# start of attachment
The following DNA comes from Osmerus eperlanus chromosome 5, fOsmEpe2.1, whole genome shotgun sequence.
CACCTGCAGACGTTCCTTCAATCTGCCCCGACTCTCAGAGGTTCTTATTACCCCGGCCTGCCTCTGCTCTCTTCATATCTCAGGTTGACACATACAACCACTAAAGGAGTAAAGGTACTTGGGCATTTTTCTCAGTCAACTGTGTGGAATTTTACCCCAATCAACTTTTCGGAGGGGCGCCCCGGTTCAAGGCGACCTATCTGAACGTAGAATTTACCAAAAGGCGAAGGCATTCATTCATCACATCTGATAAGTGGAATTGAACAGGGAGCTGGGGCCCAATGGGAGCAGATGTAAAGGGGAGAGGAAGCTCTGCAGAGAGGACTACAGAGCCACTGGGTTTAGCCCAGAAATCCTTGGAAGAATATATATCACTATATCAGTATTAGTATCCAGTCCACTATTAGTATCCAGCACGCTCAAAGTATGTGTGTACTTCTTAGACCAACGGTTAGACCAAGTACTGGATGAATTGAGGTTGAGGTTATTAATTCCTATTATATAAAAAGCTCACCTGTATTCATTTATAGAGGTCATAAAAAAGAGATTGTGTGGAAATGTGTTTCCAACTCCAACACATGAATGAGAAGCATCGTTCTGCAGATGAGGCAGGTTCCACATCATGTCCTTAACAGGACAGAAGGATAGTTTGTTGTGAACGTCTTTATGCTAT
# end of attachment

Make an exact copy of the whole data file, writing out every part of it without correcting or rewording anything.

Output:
The following DNA comes from Osmerus eperlanus chromosome 5, fOsmEpe2.1, whole genome shotgun sequence.
CACCTGCAGACGTTCCTTCAATCTGCCCCGACTCTCAGAGGTTCTTATTACCCCGGCCTGCCTCTGCTCTCTTCATATCTCAGGTTGACACATACAACCACTAAAGGAGTAAAGGTACTTGGGCATTTTTCTCAGTCAACTGTGTGGAATTTTACCCCAATCAACTTTTCGGAGGGGCGCCCCGGTTCAAGGCGACCTATCTGAACGTAGAATTTACCAAAAGGCGAAGGCATTCATTCATCACATCTGATAAGTGGAATTGAACAGGGAGCTGGGGCCCAATGGGAGCAGATGTAAAGGGGAGAGGAAGCTCTGCAGAGAGGACTACAGAGCCACTGGGTTTAGCCCAGAAATCCTTGGAAGAATATATATCACTATATCAGTATTAGTATCCAGTCCACTATTAGTATCCAGCACGCTCAAAGTATGTGTGTACTTCTTAGACCAACGGTTAGACCAAGTACTGGATGAATTGAGGTTGAGGTTATTAATTCCTATTATATAAAAAGCTCACCTGTATTCATTTATAGAGGTCATAAAAAAGAGATTGTGTGGAAATGTGTTTCCAACTCCAACACATGAATGAGAAGCATCGTTCTGCAGATGAGGCAGGTTCCACATCATGTCCTTAACAGGACAGAAGGATAGTTTGTTGTGAACGTCTTTATGCTAT